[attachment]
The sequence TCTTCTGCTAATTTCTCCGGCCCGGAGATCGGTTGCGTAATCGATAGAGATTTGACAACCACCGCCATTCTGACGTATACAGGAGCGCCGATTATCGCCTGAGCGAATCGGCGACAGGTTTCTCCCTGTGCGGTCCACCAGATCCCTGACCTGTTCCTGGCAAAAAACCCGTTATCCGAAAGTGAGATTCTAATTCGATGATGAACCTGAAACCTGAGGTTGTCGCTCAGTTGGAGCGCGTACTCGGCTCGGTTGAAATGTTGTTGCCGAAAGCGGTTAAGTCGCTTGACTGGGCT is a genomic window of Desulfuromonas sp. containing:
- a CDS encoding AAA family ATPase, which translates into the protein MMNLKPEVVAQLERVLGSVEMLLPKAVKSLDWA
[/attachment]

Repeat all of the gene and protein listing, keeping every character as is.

The sequence TCTTCTGCTAATTTCTCCGGCCCGGAGATCGGTTGCGTAATCGATAGAGATTTGACAACCACCGCCATTCTGACGTATACAGGAGCGCCGATTATCGCCTGAGCGAATCGGCGACAGGTTTCTCCCTGTGCGGTCCACCAGATCCCTGACCTGTTCCTGGCAAAAAACCCGTTATCCGAAAGTGAGATTCTAATTCGATGATGAACCTGAAACCTGAGGTTGTCGCTCAGTTGGAGCGCGTACTCGGCTCGGTTGAAATGTTGTTGCCGAAAGCGGTTAAGTCGCTTGACTGGGCT is a genomic window of Desulfuromonas sp. containing:
- a CDS encoding AAA family ATPase, which translates into the protein MMNLKPEVVAQLERVLGSVEMLLPKAVKSLDWA